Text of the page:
Nigeria: Measles Remains Greatest Killer of Children Globally, WHO Warns

14 November 2019

Ado Ekiti — The World Health Organisation (WHO) has warned that measles remains one of the greatest killers of children globally, adding that it is imperative for all nations to take decisive medical actions to tackle the disease.

The WHO Coordinator in Ekiti State, Dr Olufunmilola Kolude, who said that the scourge was killing children despite the availability of vaccine across the world, added that the situation prompted the introduction of the measles containing vaccine two (MVC2) to be administered to children between post natal ages of 15 and 23 months.

The WHO coordinator said this in Ado Ekiti on Thursday when the wife of the Ekiti State governor, Mrs Bisi Fayemi, flagged off measles containing Vaccine 2 into routine immunisation in the state capital.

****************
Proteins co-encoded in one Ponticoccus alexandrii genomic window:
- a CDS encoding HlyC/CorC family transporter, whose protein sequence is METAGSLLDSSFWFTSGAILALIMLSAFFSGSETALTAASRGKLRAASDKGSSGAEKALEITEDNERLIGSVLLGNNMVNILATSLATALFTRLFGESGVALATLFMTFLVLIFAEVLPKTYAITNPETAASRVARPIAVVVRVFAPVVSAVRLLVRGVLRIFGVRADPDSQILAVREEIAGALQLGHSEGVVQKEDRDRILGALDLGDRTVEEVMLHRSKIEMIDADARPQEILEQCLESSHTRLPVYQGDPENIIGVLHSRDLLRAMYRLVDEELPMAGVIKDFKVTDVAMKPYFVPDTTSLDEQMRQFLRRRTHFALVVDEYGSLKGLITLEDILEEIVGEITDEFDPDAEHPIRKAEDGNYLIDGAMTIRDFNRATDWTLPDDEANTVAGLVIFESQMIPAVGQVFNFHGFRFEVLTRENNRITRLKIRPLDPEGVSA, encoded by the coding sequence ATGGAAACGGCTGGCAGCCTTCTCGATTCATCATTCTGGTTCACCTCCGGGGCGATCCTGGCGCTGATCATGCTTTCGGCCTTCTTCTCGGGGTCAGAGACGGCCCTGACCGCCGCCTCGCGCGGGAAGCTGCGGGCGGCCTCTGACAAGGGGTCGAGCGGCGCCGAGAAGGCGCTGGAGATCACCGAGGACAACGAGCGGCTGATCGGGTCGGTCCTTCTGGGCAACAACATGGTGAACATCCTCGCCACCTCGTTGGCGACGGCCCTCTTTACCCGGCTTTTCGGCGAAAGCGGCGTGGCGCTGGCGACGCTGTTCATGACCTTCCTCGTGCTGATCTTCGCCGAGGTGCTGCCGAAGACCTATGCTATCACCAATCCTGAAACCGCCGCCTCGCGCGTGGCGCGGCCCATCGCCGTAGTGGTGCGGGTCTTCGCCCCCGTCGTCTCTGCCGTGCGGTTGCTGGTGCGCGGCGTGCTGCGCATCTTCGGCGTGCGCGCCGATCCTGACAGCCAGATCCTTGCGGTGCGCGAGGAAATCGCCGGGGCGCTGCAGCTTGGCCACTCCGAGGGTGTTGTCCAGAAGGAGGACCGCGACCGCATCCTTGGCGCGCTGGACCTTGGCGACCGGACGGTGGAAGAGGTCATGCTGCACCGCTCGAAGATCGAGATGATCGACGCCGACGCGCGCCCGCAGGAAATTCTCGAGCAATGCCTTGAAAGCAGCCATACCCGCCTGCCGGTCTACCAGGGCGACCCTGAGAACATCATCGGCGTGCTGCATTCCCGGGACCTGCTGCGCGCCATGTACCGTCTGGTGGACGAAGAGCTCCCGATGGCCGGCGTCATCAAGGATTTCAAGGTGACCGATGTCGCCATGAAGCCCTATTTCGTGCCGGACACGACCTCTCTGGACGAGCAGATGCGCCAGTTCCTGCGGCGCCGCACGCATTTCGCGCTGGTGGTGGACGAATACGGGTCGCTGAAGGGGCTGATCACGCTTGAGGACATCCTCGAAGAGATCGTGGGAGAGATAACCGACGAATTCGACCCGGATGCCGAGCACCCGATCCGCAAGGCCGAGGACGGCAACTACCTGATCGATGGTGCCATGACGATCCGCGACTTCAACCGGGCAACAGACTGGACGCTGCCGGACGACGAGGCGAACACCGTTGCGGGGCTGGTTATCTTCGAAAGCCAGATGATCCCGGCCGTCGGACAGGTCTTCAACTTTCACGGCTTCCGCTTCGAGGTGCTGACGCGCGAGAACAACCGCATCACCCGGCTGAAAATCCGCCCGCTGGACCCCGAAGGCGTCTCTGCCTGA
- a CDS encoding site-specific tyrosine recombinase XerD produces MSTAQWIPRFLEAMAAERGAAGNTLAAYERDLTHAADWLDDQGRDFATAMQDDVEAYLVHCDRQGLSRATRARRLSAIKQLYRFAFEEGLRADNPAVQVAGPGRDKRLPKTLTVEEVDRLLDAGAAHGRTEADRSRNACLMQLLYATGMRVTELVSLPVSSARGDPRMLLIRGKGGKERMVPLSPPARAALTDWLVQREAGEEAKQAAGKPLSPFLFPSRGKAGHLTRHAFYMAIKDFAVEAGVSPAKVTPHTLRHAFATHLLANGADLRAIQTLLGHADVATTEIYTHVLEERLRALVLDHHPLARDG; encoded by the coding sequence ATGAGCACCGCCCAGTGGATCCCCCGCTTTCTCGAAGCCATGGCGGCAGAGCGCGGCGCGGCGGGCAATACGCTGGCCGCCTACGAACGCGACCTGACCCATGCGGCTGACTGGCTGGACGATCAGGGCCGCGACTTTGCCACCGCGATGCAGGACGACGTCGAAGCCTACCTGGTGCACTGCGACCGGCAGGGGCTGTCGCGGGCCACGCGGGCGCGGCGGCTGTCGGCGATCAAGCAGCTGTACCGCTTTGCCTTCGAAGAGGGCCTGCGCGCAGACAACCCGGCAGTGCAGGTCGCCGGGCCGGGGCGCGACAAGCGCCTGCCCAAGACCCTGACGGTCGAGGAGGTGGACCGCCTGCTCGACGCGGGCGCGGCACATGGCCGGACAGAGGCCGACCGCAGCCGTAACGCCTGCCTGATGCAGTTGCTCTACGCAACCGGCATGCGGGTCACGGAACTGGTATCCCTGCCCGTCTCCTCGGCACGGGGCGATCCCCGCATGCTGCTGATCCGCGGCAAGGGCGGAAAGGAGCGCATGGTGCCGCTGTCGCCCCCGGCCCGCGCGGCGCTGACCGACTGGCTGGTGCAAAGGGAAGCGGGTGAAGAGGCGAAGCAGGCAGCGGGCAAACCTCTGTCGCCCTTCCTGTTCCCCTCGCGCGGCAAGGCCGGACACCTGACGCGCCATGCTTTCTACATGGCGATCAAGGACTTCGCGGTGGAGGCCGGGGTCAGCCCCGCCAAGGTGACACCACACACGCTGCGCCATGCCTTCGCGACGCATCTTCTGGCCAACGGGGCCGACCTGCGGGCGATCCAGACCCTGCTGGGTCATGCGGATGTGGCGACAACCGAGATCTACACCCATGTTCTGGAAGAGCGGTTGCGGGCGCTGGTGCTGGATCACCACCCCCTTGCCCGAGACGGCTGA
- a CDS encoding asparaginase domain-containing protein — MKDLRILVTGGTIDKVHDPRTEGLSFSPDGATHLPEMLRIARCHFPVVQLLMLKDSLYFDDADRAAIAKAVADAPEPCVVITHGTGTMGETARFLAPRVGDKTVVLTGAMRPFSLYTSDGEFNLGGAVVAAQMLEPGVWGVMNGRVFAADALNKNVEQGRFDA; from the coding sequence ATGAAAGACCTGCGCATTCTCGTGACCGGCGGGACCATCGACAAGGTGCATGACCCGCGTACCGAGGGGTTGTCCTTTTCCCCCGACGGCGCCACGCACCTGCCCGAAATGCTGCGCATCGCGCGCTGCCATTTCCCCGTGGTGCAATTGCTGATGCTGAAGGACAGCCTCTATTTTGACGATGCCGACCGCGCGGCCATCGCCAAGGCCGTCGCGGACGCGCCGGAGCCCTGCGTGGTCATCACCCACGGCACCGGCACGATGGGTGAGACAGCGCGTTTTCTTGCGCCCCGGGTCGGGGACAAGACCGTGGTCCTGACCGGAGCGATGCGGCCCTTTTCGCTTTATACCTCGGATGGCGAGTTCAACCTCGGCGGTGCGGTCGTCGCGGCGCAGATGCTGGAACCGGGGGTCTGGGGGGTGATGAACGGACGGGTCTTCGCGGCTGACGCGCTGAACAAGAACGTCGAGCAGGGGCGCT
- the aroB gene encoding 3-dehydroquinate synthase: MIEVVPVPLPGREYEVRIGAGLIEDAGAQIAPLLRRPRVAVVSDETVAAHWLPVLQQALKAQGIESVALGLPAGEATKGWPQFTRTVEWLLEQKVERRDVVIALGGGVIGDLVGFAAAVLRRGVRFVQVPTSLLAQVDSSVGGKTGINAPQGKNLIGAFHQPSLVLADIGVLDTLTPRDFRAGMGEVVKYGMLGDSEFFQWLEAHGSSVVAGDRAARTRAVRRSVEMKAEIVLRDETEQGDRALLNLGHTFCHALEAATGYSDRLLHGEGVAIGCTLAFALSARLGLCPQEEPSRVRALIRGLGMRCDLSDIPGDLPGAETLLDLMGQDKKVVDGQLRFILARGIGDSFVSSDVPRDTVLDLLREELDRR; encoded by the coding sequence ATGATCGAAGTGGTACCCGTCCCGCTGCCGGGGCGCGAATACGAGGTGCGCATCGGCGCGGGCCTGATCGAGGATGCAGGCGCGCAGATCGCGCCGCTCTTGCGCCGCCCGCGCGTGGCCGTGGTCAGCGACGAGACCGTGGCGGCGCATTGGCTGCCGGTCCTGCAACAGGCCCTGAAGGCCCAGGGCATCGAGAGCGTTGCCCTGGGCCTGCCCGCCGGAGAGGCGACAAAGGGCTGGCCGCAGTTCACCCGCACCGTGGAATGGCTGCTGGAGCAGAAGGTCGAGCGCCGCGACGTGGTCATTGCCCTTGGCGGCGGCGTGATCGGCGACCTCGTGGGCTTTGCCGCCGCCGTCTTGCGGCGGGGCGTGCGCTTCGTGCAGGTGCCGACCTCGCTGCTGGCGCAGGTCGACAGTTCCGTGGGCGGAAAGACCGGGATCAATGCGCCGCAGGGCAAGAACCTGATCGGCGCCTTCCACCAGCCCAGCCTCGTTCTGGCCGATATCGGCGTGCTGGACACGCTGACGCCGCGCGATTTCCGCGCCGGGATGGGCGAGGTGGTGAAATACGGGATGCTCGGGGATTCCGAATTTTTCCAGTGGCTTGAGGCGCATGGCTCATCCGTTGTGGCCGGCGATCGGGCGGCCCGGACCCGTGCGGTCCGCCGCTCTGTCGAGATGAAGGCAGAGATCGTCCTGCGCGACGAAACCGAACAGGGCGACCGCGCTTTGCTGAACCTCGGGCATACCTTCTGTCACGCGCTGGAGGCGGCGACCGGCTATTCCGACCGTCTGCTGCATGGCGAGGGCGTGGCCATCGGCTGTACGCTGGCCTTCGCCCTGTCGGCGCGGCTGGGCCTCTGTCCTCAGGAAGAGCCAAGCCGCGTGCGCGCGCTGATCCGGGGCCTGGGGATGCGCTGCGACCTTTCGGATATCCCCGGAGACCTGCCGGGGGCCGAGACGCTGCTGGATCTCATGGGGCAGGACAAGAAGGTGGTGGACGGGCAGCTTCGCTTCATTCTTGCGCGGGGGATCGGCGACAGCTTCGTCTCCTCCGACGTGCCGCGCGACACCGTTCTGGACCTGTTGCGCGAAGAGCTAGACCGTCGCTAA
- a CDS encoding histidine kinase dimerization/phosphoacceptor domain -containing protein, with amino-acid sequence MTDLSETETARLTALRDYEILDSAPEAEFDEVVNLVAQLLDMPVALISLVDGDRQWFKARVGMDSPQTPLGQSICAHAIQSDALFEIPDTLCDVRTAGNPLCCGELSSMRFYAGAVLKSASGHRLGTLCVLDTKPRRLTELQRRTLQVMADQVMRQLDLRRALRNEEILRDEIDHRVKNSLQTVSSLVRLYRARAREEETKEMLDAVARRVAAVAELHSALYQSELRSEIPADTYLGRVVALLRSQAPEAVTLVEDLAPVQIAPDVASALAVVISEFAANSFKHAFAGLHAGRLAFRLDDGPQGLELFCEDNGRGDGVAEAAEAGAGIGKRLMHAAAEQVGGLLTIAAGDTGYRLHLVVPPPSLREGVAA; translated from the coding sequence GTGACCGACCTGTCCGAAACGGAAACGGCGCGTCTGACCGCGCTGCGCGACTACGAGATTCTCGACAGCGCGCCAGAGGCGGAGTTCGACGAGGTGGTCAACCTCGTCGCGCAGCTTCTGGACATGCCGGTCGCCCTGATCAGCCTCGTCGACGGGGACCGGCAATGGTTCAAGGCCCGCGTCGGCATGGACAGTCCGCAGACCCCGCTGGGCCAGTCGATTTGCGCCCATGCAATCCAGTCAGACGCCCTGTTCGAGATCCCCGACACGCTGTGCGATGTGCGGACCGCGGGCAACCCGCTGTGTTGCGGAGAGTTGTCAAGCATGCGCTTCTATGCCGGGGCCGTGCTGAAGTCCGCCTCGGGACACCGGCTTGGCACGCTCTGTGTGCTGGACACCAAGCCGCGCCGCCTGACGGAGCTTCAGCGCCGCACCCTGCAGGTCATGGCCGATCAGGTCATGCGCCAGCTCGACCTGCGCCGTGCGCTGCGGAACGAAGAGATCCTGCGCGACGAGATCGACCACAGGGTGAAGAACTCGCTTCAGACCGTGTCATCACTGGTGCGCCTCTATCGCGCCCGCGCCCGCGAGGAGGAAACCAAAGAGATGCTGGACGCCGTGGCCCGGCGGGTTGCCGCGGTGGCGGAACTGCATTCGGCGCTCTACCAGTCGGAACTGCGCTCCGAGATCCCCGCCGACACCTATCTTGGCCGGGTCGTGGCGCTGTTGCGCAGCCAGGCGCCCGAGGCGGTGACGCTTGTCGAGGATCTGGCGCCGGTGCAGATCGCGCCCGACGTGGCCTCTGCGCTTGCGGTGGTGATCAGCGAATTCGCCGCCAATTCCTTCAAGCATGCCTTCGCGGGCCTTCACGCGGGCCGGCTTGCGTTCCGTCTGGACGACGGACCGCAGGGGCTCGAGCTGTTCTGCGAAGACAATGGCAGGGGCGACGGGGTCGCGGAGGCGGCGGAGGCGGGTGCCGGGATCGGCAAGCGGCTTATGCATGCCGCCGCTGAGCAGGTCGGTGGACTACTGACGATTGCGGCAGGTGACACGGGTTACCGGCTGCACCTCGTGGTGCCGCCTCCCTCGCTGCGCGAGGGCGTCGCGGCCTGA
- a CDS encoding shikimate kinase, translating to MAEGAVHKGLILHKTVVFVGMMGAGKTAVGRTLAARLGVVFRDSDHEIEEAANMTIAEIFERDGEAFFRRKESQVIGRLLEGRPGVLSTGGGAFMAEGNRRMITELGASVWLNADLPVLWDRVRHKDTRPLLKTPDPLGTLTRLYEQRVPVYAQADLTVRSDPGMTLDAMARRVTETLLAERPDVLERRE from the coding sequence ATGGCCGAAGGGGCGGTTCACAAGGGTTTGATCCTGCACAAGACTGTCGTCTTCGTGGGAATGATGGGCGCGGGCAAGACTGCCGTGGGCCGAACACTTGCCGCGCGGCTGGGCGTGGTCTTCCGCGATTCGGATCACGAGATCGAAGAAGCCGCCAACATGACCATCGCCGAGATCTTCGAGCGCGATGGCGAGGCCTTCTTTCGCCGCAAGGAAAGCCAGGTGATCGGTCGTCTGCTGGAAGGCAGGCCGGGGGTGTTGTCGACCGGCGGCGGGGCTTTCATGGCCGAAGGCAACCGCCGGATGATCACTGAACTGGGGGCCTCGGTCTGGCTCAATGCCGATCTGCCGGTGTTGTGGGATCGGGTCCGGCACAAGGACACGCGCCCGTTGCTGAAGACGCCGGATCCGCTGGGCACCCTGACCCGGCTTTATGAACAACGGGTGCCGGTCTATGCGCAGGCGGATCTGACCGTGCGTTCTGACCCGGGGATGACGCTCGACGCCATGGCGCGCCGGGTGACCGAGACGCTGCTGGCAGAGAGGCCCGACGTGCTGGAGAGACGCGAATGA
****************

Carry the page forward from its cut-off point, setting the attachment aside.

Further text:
The medical programme christened 'Measles Containing Vaccine 2', was introduced by WHO in partnership with the United Nations Children Endowment Fund (UNICEF) and African Field Epidemiology Network (AFENET).

The WHO expert said: "Measles is a highly contagious viral disease and an important cause of death among young children globally. Several cases have been reported recently across Nigeria, especially in Oyo, Lagos and Ogun this year, but Ekiti didn't experience it because of the success of 2018 immunisation programme.

"Ekiti has not recorded any outbreak this year and this could be attributed to the success of measles vaccination of 2018. In 2019, out of 577 suspected cases, only 15 were positive and only three were below age five years. Also in 2018, out of 584 suspected cases, only five were positive and only one was below five years.

"The introduction of this second dose was occasioned by the fact that not all children received the first dose at after nine months. This will also reboost the first dose and increase the coverage by 95 per cent".

Mrs Fayemi disclosed that about 17,000 cases measles victims are reported annually in Nigeria, with high incidence observed during the dry season.

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